He couldn’t seem to hold on to a thought without images of flames intruding, but he had to think. With his eyes clenched, he pressed his hands to his temples.

If he went for help, he’d be turned over to Steamhold, or worse. He recalled Lord Lamprey’s dodge. Lately his parents had been acting weird. They’d told him the combination to the safe – their birthdays – and that they loved him over and over. Most importantly, they told him never, ever to try the goggles, not until they said it was okay. And despite the trend, he’d never before seen them wearing goggles. John had wanted to try them, he thought guiltily, but never had, not after his parents had expressly forbade it.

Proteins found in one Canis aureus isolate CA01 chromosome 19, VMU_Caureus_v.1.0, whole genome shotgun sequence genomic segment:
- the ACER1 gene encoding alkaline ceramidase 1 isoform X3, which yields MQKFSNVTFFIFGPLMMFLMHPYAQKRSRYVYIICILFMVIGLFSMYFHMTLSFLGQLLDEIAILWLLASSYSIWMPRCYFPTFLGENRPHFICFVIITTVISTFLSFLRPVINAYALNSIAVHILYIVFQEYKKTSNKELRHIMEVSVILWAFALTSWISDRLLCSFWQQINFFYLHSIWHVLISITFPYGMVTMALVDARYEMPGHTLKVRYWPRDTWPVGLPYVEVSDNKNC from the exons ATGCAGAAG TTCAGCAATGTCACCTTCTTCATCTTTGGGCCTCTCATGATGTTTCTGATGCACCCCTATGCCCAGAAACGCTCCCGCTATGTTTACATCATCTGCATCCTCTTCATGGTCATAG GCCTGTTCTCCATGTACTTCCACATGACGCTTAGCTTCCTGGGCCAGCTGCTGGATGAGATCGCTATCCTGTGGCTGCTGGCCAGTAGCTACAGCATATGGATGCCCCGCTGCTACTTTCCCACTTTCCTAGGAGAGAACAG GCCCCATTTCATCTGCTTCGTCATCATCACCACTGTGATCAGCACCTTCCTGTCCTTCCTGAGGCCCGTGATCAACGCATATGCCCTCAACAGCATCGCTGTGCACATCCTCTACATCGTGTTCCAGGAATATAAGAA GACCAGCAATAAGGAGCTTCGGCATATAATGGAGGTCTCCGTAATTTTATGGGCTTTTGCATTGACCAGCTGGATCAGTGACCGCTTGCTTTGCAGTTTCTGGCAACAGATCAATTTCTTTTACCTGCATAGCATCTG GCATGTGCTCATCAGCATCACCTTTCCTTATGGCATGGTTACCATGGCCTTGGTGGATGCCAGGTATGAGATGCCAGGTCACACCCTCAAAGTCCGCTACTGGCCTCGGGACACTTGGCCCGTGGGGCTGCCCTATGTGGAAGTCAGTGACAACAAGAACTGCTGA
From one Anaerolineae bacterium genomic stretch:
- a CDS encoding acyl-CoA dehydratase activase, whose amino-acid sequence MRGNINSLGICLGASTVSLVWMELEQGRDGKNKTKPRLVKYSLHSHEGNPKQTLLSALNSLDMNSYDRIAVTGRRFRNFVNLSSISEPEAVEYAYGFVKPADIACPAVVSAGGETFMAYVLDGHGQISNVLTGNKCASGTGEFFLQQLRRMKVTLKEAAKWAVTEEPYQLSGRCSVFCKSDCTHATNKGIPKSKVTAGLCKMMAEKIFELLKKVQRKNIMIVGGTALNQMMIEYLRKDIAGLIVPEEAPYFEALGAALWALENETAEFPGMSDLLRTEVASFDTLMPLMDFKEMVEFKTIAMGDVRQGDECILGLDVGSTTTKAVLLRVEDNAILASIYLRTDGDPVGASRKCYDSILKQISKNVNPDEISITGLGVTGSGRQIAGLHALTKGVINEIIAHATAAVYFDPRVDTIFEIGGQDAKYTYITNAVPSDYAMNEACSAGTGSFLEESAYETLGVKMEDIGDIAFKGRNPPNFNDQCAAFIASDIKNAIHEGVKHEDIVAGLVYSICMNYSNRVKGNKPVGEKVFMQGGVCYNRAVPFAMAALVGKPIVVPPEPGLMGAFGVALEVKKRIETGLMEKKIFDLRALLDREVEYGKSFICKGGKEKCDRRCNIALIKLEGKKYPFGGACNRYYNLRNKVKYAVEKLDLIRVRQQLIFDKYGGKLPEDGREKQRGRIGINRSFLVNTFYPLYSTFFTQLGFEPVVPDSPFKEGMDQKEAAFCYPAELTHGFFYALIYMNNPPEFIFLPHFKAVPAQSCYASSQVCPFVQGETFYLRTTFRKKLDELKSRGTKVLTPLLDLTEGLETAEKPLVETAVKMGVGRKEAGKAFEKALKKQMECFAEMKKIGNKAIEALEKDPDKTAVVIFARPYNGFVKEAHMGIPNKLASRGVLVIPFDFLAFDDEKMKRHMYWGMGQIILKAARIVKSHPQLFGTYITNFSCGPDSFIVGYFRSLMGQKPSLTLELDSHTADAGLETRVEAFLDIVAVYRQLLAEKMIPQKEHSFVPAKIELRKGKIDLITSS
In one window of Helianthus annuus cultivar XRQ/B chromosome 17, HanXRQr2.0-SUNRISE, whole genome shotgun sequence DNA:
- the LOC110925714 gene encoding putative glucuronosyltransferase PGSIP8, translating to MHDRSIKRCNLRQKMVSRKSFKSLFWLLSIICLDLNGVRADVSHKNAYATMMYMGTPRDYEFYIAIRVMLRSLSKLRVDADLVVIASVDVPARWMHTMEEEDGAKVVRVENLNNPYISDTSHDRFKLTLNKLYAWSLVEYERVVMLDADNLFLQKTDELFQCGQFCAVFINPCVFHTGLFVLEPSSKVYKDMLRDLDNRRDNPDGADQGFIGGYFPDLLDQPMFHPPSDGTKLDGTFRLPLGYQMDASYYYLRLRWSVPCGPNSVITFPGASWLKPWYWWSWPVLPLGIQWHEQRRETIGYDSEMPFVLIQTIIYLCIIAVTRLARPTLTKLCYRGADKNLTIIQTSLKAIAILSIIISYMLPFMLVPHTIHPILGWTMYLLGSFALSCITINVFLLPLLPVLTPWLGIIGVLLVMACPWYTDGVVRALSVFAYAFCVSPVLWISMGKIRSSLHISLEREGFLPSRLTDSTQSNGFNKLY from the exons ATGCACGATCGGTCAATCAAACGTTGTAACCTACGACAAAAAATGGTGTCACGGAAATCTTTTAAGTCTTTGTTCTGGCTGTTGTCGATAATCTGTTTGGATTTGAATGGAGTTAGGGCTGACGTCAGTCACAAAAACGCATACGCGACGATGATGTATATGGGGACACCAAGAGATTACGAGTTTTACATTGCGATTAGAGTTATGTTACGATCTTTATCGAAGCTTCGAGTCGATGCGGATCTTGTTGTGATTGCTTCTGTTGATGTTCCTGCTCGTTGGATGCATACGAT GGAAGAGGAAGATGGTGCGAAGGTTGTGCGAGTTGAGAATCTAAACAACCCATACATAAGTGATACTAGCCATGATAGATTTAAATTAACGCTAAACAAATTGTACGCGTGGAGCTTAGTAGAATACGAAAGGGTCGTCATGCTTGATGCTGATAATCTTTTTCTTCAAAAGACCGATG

Ruined. He wasn’t Ruined, and his parents certainly hadn’t nibbled him—the rumor that being bitten by a Ruined caused the infection was silly, at least it had seemed that way when John’s father had told them about the rumor as they sat around the dining room table.

John would wait for light, return home to see if anything could be recovered from the safe, and then become one of the growing numbers of street urchins. Better than the factories or being burned. But so much worse than he had before.

Flames again and the stench of soot and oil interrupted his thoughts. His parents were dead, Ruined and then burned.

He was alone.

He cried for an hour, waiting for dawn to break or for sleep to come, and he didn’t hear their approach until it was too late to flee.